The Department of Labor has a Wage and Hour Division, which accepts and investigates complaints about wage theft. Wage and hour enforcement was a priority of the previous secretary of labor, Hilda Solis, and organizations that work against wage theft are encouraged by Thomas Perez, the nominee for the next secretary of labor. Additionally, several states have administrative agencies that investigate and prosecute wage and hour violations—California even has officers who investigate wage and hour violations for possible criminal prosecution.
The first step in protecting yourself from wage theft is to keep REALLY good records of your pay, hours worked and other information. Here are some examples of the kind of information to track.
In many cases a legal approach or lawsuit can address specific wage theft violations. But there’s another important element here—strength in numbers. Workers who are organized in unions have the protection of the law AND a collective bargaining agreement that makes sure they’re paid fairly and that there’s a remedy available when they’re not.
This is an issue that affects a lot of people, and organizations like Interfaith Worker Justice are active in raising awareness and helping people affected by wage theft.
Going to court is an option in an individual case, but we can’t just rely on lawsuits to fix the larger problem of wage theft. In our workplaces and in our communities, we need to come together to make sure companies are doing the right thing and paying their workers what they’re owed. Theft is theft, and we need tougher laws to deal with it.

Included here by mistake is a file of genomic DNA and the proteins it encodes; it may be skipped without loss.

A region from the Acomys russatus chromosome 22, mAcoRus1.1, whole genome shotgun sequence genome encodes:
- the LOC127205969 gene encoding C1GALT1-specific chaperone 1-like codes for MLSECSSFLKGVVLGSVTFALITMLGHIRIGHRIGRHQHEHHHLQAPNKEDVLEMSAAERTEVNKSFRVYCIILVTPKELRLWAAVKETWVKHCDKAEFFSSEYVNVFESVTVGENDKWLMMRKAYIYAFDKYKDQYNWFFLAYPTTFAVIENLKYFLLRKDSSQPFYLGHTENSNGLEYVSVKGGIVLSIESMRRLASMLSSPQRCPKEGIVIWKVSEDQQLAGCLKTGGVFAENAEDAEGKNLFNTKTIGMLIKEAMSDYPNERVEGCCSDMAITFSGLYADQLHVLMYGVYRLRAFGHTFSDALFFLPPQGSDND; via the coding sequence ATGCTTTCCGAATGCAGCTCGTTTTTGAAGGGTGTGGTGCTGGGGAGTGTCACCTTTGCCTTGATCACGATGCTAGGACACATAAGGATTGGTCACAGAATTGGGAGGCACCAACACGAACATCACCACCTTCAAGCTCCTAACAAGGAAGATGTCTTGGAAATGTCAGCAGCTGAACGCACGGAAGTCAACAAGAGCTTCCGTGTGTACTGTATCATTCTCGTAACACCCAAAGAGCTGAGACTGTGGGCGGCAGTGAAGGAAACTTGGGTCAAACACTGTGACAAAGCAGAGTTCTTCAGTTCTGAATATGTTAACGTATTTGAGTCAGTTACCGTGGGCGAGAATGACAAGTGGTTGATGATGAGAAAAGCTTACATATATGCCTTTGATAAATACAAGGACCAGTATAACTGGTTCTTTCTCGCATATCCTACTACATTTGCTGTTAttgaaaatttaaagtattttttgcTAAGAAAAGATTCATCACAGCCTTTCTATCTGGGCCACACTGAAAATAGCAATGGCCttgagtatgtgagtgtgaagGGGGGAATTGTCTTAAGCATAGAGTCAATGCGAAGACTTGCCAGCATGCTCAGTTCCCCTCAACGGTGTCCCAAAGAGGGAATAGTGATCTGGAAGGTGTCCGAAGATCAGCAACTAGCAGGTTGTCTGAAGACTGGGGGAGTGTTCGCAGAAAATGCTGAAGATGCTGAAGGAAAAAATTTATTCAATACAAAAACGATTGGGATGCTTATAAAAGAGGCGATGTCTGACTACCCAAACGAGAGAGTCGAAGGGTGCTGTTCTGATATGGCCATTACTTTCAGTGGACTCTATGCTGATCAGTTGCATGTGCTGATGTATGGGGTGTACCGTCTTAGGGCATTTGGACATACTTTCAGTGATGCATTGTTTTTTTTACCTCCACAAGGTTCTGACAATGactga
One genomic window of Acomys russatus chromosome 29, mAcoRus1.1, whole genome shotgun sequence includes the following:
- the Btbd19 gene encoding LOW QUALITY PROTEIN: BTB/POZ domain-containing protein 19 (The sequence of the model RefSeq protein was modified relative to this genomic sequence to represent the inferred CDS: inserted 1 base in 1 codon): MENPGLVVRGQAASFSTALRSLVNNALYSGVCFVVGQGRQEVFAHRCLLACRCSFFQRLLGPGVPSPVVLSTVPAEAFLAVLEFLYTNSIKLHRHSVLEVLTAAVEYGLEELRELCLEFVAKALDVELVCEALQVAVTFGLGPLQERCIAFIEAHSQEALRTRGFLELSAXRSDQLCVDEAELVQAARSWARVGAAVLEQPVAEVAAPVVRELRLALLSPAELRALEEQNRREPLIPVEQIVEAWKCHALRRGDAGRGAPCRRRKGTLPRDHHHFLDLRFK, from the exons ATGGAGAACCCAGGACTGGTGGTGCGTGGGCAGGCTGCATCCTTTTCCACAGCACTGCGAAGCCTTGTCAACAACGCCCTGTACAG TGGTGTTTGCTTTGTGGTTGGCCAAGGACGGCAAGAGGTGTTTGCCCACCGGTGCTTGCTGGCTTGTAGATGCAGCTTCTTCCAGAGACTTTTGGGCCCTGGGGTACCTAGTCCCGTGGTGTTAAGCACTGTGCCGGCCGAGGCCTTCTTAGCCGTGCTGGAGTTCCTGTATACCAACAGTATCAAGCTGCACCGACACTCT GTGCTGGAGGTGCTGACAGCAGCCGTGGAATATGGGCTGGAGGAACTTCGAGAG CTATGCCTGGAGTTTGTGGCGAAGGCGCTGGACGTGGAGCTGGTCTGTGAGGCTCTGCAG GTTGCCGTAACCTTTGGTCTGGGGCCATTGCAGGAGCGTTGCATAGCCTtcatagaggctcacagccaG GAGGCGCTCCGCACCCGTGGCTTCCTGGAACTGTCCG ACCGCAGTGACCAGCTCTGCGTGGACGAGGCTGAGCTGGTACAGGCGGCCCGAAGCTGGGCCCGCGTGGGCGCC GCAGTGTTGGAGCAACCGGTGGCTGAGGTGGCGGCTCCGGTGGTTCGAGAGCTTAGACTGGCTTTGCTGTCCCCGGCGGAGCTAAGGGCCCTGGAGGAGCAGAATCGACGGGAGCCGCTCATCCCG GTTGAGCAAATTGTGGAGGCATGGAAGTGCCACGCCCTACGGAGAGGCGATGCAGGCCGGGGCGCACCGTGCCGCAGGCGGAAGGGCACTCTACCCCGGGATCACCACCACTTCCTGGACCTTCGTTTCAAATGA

Tags: Dear David, Rights At Work, wage theft, workplace
I have received an unsatisfactory review and have been told verbally that I have six months to try to do better, and then I might get a “reward.” My job does not seem to be in jeopardy because my boss didn’t say I have six months to improve or be fired. Yet I’m not sure I know what would count as improvement in his eyes. Nothing has been written down; there are no specific benchmarks or measurable goals. I have a sense of some things I can do because of the things he talked with me about, but leaving it up in the air like this makes me nervous. What should I do?
— Unsatisfied, Idaho
Imagine for a minute that you’re taking an archery class. On the first day, your instructor hands you a bow and some arrows and says, “Hit the target, and you’ll win a prize.” The only problem is he doesn’t tell you where the target is, so you don’t even know which direction to shoot. After taking this class for a few weeks, you’ll get frustrated, and maybe someone else will get hurt. Meanwhile, you almost certainly won’t win any kind of prize. And you definitely won’t get any better at archery.